A man has been charged to appear in court accused of shooting passers-by in a seaside town – with a water pistol.
The 22-year-old will appear in the dock today after police failed to see the funny side of his prank in Portstewart, Co Londonderry.
A file on the incident was sent by police to the Public Prosecution Service (PPS), which decided to pursue court action against Philip Deazley.
If convicted, he will have a criminal conviction for disorderly behaviour as a result of what he said was "just a bit of harmless fun".
Police were criticised at the time of the incident, during which the blue lights of a PSNI pursuit vehicle were activated to stop the vehicle Mr Deazley was in.
He is due to appear before the Magistrates Court in Coleraine to answer the single charge.
In the days after the incident Mr Deazley, from Omagh, Co Tyrone, explained what led to him being stopped by police.
"There were about 10 other people squirting with water pistols that night but I was the only one stopped," he told this newspaper last July.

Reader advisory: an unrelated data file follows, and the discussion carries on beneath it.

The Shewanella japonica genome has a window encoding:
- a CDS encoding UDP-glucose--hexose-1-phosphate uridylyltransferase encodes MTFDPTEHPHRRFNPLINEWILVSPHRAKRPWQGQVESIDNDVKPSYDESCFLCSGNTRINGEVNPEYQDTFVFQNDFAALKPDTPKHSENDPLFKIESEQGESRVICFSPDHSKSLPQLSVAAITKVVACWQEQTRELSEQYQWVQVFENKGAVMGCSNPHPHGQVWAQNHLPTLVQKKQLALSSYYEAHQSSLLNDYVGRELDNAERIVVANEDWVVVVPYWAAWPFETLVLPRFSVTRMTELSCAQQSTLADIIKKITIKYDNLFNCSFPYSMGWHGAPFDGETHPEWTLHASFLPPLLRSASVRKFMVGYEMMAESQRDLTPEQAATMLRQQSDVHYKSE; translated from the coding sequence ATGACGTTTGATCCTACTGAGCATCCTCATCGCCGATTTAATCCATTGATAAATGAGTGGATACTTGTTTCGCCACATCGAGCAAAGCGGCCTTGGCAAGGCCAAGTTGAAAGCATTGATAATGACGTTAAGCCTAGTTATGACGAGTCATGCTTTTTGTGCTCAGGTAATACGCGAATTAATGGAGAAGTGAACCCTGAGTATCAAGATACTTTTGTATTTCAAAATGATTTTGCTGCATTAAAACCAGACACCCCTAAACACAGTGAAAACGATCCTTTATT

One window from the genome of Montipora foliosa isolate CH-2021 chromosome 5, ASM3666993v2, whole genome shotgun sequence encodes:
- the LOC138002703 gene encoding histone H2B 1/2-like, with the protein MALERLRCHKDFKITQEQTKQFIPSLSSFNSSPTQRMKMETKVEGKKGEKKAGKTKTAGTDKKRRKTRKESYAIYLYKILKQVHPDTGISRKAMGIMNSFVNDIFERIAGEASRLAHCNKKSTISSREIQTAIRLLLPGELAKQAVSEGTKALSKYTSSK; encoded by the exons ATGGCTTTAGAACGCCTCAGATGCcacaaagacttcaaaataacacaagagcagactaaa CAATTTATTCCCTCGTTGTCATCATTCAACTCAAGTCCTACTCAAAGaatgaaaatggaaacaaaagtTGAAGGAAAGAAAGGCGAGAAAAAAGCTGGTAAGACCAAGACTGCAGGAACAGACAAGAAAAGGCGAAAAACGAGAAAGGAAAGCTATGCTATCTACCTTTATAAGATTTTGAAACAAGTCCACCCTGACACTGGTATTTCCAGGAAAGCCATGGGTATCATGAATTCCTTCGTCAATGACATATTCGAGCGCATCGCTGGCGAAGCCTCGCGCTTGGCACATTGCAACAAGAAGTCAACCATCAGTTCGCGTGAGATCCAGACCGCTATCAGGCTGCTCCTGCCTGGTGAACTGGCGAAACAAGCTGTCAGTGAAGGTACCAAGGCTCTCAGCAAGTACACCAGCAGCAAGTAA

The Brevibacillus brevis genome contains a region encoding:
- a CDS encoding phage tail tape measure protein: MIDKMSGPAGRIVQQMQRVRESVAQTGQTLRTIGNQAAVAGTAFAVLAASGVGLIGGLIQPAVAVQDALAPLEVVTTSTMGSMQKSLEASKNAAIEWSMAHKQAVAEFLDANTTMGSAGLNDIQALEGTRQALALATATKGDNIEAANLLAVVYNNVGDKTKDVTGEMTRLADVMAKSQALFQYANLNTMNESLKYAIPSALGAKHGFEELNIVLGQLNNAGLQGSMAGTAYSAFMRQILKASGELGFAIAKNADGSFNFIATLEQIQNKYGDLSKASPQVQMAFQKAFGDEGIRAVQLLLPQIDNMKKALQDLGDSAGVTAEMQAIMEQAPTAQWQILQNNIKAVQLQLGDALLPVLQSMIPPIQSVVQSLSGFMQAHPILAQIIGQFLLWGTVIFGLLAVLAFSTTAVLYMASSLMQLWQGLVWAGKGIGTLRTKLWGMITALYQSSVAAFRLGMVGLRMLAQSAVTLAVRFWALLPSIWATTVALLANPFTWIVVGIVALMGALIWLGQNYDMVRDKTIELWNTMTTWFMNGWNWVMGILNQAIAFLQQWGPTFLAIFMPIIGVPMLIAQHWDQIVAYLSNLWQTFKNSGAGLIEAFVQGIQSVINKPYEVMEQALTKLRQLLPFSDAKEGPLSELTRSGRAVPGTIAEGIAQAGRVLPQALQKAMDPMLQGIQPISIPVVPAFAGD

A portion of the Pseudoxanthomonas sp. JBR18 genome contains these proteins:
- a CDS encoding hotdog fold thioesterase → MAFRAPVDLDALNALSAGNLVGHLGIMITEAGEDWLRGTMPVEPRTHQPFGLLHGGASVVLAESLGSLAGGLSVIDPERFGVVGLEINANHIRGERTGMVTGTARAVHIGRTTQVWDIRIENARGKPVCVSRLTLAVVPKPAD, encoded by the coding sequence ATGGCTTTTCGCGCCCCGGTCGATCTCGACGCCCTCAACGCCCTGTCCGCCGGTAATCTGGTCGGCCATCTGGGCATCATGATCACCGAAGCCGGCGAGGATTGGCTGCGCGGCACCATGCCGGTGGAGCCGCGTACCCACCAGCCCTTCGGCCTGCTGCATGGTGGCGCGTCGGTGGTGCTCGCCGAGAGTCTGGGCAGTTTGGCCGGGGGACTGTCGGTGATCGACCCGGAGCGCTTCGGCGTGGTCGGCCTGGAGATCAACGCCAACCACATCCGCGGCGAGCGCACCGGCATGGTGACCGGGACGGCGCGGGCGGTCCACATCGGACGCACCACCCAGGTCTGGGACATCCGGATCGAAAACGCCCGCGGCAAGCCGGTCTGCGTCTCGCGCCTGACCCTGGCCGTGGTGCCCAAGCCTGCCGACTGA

"When the police stopped me they said I could pay an £85 fine for disorderly behaviour, but I wasn't paying that for squirting a wee bit of water.
"I'll go to court if it comes to that."
Mr Deazley had been in the north coast town with a group of friends on Sunday, July 21.
As they drove along Portstewart's busy promenade he previously said he squirted some other friends using a large green and black water pistol.
However, when he shot in the direction of a stationary police Land Rover, Mr Deazley found himself in hot water with the officers inside.
Last July he insisted: "It wasn't dangerous and the windows were fully up.
"The other cars I squirted were stopped, too, and in a queue of traffic.
"Two police got out of the vehicle and there was no talking to them.
"They said they would arrest all five of us in the car if we didn't say who it was, so I said it was me.
"It was just a tiny bit of water, harmless fun. The whole thing is a complete joke."
A police spokeswoman argued that squirting water over other motorists could potentially cause a vehicle to crash.
But followers of the PSNI's North Coast Facebook page said the officers involved "should catch themselves on" and "concentrate on catching real criminals".
Others made tongue-in-cheek remarks about "police hypocrisy" given the use of high-powered water cannon over the Twelfth period last summer.
The police spokeswoman added: "Police don't want to be killjoys and stop people having craic, but it's our job to draw the line when things go too far.
"Some people might not take kindly to prankish behaviour and police were being proactive in this instance, preventing trouble from starting in the first place."